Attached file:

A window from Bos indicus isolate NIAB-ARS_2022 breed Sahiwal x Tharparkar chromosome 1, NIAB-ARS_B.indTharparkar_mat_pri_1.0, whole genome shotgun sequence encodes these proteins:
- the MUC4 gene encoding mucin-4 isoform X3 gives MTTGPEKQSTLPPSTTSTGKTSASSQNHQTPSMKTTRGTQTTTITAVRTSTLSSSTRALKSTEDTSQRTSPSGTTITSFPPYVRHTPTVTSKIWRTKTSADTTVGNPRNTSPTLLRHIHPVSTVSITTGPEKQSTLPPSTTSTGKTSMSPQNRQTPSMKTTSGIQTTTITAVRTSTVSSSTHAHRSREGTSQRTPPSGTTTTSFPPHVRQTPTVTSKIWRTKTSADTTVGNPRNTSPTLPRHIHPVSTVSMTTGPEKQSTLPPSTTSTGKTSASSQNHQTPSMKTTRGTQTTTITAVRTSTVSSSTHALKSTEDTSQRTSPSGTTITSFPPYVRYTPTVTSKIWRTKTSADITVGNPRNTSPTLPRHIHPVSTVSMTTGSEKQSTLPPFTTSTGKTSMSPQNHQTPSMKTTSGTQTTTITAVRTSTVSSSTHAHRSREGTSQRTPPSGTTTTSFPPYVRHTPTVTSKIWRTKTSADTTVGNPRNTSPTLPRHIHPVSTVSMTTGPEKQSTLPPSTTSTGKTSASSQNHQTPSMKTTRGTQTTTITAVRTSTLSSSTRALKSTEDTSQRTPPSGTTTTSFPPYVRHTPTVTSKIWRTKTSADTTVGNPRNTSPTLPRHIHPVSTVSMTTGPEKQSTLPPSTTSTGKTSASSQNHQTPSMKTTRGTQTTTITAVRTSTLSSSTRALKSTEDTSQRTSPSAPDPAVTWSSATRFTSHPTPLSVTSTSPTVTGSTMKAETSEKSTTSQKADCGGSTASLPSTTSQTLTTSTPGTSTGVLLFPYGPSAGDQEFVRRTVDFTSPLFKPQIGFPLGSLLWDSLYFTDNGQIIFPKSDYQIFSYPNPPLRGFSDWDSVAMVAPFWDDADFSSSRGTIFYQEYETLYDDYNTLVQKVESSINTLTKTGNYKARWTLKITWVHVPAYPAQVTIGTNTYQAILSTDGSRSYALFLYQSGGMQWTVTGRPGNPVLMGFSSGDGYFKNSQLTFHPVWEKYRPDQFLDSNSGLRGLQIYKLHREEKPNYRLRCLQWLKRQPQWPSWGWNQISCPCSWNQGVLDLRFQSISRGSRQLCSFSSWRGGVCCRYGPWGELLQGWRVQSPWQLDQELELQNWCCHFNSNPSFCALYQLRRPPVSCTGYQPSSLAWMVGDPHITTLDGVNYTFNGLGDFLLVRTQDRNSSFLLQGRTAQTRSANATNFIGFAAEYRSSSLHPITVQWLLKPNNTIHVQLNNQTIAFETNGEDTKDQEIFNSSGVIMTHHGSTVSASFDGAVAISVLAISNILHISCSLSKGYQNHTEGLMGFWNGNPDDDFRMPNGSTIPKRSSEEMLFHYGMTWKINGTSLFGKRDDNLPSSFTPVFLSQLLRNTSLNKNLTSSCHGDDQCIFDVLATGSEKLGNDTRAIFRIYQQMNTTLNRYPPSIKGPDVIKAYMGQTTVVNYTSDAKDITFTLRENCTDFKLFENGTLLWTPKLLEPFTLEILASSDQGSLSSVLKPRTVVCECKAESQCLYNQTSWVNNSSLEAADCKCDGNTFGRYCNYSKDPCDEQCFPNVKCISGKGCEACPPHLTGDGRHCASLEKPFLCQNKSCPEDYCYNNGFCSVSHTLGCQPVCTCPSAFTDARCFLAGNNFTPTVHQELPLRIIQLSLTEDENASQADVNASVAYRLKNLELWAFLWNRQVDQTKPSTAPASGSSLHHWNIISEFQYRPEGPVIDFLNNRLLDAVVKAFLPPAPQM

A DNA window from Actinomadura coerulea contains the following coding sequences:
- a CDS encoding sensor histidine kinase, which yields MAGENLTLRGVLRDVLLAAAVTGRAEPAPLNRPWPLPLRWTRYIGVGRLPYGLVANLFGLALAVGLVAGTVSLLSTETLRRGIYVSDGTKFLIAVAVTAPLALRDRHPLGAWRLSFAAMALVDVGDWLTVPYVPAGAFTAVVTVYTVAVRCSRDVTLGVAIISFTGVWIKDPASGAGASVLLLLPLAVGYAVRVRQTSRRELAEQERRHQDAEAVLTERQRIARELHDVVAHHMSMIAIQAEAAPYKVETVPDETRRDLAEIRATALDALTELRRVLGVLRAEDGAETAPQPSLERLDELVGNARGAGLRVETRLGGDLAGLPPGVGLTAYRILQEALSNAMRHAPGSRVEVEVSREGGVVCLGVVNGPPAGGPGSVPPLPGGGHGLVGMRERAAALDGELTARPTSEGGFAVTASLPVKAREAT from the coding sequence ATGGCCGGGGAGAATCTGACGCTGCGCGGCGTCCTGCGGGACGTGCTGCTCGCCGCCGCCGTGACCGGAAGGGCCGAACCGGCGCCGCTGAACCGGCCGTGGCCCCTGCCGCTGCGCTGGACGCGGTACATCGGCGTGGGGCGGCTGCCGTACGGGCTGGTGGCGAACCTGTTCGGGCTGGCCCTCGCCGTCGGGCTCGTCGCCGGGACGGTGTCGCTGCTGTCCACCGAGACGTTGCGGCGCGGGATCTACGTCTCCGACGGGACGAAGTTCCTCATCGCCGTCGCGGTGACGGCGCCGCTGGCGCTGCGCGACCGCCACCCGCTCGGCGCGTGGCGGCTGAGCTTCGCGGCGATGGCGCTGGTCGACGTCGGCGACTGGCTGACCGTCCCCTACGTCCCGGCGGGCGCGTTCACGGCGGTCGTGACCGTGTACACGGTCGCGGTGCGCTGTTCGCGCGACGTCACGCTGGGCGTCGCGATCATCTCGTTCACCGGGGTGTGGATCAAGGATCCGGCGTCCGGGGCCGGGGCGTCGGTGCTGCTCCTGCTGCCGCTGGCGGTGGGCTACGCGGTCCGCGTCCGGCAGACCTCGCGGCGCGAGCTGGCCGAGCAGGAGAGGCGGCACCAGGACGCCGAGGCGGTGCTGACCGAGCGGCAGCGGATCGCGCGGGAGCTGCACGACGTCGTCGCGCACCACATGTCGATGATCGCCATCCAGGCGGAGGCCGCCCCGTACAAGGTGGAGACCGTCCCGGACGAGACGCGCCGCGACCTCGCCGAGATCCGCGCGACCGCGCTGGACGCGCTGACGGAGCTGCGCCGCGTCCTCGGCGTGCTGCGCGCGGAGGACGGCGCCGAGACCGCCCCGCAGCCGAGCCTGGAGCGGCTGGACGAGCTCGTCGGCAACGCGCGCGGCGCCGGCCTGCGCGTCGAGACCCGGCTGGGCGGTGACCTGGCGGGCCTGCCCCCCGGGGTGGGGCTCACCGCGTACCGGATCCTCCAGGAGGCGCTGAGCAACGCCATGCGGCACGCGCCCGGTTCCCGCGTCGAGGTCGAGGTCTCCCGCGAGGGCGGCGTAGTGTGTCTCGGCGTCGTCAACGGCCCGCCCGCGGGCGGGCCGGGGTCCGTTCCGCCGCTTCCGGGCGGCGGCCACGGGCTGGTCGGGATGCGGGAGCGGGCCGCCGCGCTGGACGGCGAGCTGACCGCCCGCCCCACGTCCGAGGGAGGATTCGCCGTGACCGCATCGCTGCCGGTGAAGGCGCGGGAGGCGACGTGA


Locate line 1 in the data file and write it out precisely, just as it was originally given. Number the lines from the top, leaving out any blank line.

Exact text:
A window from Bos indicus isolate NIAB-ARS_2022 breed Sahiwal x Tharparkar chromosome 1, NIAB-ARS_B.indTharparkar_mat_pri_1.0, whole genome shotgun sequence encodes these proteins: